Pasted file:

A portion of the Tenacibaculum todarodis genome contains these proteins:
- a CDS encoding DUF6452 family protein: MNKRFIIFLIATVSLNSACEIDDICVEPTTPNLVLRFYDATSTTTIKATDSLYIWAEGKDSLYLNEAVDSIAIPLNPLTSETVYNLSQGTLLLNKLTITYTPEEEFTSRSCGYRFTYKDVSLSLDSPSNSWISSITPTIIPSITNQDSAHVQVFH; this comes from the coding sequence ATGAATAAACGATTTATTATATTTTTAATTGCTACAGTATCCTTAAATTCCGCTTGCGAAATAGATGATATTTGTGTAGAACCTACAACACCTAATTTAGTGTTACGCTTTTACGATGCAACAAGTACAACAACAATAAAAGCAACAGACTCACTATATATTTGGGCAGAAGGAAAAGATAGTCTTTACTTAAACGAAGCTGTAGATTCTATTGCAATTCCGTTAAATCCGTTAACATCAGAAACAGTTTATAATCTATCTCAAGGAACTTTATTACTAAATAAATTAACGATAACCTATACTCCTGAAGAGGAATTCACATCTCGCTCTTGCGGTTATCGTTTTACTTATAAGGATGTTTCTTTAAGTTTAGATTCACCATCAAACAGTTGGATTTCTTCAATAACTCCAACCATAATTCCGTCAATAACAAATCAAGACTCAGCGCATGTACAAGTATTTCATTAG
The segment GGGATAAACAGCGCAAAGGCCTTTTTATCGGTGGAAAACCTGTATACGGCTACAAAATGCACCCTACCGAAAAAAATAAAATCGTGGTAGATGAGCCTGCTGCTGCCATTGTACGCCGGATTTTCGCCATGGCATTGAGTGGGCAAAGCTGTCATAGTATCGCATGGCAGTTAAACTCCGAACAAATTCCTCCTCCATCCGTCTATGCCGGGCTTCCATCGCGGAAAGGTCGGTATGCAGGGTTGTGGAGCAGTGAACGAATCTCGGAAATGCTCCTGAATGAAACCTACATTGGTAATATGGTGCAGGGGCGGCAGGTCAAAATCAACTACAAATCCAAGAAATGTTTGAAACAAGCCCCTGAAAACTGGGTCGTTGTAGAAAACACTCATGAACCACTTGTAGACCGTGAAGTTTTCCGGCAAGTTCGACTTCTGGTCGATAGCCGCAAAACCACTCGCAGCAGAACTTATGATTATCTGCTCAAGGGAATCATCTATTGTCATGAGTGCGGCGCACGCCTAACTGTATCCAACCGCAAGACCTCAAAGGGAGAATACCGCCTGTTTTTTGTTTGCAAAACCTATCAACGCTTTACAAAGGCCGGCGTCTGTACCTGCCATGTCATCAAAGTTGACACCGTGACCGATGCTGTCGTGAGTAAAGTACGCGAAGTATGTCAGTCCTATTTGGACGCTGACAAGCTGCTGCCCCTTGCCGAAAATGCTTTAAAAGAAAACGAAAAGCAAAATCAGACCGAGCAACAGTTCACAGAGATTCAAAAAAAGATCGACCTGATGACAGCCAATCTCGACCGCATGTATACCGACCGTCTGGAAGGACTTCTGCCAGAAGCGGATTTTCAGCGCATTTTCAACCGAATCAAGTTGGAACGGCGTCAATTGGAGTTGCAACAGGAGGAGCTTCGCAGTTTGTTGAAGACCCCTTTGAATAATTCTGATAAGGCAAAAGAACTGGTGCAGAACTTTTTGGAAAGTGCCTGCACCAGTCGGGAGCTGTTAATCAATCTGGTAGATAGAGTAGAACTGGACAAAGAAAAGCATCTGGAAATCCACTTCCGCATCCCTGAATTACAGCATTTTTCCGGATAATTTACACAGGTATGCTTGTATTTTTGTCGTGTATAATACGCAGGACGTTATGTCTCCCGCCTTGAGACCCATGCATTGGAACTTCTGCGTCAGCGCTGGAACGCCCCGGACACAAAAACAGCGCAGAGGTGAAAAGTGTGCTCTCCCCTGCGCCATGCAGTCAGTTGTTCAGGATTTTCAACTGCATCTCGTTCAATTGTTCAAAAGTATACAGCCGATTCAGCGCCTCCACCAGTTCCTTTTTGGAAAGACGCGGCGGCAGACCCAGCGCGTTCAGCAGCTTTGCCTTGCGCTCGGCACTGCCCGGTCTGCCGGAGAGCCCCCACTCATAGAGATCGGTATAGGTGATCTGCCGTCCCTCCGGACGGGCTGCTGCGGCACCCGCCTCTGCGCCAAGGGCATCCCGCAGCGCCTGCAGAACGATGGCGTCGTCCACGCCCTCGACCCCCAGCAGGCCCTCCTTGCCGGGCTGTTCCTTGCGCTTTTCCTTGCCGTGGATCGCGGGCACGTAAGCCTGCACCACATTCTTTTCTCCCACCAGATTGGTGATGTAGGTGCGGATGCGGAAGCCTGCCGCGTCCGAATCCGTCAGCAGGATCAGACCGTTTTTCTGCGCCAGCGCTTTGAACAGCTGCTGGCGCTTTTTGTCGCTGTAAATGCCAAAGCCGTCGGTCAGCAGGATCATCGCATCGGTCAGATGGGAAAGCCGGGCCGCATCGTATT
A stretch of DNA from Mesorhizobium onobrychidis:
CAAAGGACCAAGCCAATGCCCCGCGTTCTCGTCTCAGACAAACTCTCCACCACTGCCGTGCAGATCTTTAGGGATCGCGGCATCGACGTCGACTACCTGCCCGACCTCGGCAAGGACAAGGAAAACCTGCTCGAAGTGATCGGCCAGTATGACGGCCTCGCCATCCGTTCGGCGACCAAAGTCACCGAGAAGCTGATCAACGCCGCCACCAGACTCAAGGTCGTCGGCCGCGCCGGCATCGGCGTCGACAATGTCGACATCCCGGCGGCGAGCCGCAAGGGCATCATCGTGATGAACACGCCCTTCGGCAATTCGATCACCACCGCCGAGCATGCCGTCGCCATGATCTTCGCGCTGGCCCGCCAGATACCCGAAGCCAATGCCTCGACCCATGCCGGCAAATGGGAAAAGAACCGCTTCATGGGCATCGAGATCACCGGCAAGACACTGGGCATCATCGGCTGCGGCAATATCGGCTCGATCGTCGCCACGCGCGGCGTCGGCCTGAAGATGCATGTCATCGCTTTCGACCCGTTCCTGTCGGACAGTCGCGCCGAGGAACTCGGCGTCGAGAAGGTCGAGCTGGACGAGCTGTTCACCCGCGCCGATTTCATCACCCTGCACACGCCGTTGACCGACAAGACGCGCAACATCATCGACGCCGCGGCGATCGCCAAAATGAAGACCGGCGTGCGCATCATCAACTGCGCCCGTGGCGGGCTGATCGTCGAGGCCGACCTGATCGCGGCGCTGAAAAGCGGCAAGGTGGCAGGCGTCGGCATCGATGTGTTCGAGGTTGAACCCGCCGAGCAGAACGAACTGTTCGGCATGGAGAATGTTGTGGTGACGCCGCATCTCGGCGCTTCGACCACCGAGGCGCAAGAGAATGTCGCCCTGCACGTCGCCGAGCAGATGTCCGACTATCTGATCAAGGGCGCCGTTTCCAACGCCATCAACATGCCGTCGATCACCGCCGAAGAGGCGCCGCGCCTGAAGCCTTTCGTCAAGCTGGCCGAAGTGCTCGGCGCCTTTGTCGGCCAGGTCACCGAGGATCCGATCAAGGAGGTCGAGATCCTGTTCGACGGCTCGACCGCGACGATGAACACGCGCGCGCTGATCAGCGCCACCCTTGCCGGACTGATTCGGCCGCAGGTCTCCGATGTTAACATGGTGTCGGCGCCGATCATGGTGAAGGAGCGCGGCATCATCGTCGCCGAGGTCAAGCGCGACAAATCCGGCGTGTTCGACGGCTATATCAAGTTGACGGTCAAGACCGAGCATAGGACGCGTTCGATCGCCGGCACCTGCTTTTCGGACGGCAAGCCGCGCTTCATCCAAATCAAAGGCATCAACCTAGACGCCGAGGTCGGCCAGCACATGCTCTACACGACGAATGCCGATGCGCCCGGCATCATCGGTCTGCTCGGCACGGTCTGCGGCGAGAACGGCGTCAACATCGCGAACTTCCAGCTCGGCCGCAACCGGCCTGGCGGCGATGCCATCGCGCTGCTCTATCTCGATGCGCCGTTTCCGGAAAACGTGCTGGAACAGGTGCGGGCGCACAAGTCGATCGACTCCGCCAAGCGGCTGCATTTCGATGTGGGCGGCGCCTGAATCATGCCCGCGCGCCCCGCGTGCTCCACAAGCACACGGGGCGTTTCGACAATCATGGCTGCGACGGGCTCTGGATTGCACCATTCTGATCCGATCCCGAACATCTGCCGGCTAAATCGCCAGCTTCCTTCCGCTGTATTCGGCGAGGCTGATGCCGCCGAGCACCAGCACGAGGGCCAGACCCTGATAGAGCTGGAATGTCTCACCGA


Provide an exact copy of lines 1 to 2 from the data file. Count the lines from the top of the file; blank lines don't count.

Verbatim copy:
A portion of the Tenacibaculum todarodis genome contains these proteins:
- a CDS encoding DUF6452 family protein: MNKRFIIFLIATVSLNSACEIDDICVEPTTPNLVLRFYDATSTTTIKATDSLYIWAEGKDSLYLNEAVDSIAIPLNPLTSETVYNLSQGTLLLNKLTITYTPEEEFTSRSCGYRFTYKDVSLSLDSPSNSWISSITPTIIPSITNQDSAHVQVFH; this comes from the coding sequence ATGAATAAACGATTTATTATATTTTTAATTGCTACAGTATCCTTAAATTCCGCTTGCGAAATAGATGATATTTGTGTAGAACCTACAACACCTAATTTAGTGTTACGCTTTTACGATGCAACAAGTACAACAACAATAAAAGCAACAGACTCACTATATATTTGGGCAGAAGGAAAAGATAGTCTTTACTTAAACGAAGCTGTAGATTCTATTGCAATTCCGTTAAATCCGTTAACATCAGAAACAGTTTATAATCTATCTCAAGGAACTTTATTACTAAATAAATTAACGATAACCTATACTCCTGAAGAGGAATTCACATCTCGCTCTTGCGGTTATCGTTTTACTTATAAGGATGTTTCTTTAAGTTTAGATTCACCATCAAACAGTTGGATTTCTTCAATAACTCCAACCATAATTCCGTCAATAACAAATCAAGACTCAGCGCATGTACAAGTATTTCATTAG